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‘Cheetah,’ ‘Switchblade’ and ‘Phoenix Ghost’: Will the new weapons headed to Ukraine be enough to win the war?

The war in Ukraine is changing. So is the technology on the battlefield.

Secretary of Defense Lloyd Austin and his NATO counterparts are meeting in Germany this week to discuss what may be their most important contribution to Ukraine’s defense against the Russian invasion: the large-scale and growing effort to deliver military hardware to Ukraine.

To discuss what weapons Ukraine really needs to win the war, the challenges in getting them there and what the war is teaching us about which weapons are actually effective on a 21st-century battlefield, Grid spoke with David Johnson, a principal researcher at the Rand Corporation. A retired U.S. Army colonel, Johnson created and led the Chief of Staff of the Army Strategic Studies Group for Gen. Raymond Odierno from 2012 to 2014.

The interview has been edited for length and clarity.

David Johnson: What we’re seeing is that this is a war of artillery. That’s partly because the Russians have not been able to maneuver effectively and partly because even though the terrain in the east is open “tank country,” that also means it is very open for observation and [artillery] fires. Since the initial Russian invasion in that area years ago, it’s been dug with trenches because of the artillery they were receiving. That hasn’t changed.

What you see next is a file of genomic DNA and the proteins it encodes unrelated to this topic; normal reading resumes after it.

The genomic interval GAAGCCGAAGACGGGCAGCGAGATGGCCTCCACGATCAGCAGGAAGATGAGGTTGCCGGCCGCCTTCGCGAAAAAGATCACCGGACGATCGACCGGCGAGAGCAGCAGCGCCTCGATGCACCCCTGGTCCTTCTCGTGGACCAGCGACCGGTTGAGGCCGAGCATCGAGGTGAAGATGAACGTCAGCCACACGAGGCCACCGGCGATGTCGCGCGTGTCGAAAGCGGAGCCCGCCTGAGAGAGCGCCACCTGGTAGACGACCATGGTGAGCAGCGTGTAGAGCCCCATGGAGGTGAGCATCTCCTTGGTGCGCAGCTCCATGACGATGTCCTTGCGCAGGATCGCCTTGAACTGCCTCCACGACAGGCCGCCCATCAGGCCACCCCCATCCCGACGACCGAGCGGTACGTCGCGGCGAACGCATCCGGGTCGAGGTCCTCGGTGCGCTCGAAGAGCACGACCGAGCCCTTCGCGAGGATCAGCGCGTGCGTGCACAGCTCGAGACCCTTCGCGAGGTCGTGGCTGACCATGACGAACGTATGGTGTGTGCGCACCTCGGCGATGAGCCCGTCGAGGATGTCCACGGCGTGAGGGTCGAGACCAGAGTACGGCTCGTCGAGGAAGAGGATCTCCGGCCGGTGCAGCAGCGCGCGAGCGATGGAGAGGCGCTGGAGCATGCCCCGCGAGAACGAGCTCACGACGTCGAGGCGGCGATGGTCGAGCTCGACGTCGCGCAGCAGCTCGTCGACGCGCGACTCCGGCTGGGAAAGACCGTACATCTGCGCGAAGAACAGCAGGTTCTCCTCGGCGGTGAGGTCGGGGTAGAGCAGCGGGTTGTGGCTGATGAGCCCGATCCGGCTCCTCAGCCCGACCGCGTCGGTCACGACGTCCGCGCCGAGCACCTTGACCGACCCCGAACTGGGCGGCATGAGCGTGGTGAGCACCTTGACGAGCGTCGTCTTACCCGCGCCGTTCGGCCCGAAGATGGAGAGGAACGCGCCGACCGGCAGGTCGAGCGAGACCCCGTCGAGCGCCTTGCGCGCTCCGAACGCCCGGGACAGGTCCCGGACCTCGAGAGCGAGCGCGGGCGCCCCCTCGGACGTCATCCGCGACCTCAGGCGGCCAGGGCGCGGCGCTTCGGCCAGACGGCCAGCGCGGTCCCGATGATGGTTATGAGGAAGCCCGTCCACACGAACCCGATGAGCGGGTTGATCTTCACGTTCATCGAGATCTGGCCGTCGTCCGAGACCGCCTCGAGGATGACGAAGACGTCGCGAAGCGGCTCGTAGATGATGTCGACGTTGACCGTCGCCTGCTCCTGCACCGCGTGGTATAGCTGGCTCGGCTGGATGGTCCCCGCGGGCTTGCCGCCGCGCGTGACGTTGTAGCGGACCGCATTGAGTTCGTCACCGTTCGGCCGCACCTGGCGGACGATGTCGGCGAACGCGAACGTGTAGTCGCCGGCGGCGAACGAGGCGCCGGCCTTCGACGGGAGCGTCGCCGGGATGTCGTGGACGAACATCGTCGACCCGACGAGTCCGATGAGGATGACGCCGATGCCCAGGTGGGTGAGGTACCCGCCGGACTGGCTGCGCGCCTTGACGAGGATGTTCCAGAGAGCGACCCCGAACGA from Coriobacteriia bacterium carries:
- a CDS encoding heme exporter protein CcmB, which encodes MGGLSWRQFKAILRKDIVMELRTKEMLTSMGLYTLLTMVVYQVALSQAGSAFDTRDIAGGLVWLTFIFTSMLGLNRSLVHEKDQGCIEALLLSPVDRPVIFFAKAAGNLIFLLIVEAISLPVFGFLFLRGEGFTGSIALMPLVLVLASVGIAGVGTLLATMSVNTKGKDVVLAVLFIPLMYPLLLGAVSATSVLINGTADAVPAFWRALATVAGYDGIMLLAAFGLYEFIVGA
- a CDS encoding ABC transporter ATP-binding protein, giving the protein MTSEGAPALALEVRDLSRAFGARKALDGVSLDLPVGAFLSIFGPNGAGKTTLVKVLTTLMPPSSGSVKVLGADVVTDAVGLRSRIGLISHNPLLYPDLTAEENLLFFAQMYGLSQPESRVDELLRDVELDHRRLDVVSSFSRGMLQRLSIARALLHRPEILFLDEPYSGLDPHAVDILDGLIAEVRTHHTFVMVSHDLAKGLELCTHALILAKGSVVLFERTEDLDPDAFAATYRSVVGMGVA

The drone problem is more significant, not just because it’s an anti-tank system, but because it’s a sensor platform that can give you pretty much total visibility of everything. If you’ve got enough of them out there, and they’re so small, cheap and ubiquitous, how do you defend against those? There’s ways to spoof them and shoot them down, but you have to have a system that can deal with the large numbers they’re sending up. If drones are swarming, how many times can you do that?

So, getting Soviet-era equipment, the Ukrainians are familiar with it because they have the same equipment. All the instructions are in Cyrillic. So there may be some changes to the avionics because of NATO standards, but it’s not like stepping into something that’s completely different.

[As to helicopters,] I think we’ve seen already in this war that it’s not a good idea to fly anything low and close to ground forces. I don’t know how many times we have to learn this lesson. We’ve learned it with helicopters in Iraq. We saw in Afghanistan. They’re extremely useful over your shoulder, providing support, but when they get out over the front line of troops, everything in the world wants to shoot them down, and there’s a lot of stuff there to do it. [Russian weapons] range from small arms to cannons to [man-portable air-defense systems] to higher-end air defense systems like the S-500 that shoots out to 500 kilometers.

So it’s a really deadly air environment.

Why save all this stuff because you might have to use it against the Russians? Someone else is already using it against the Russians.

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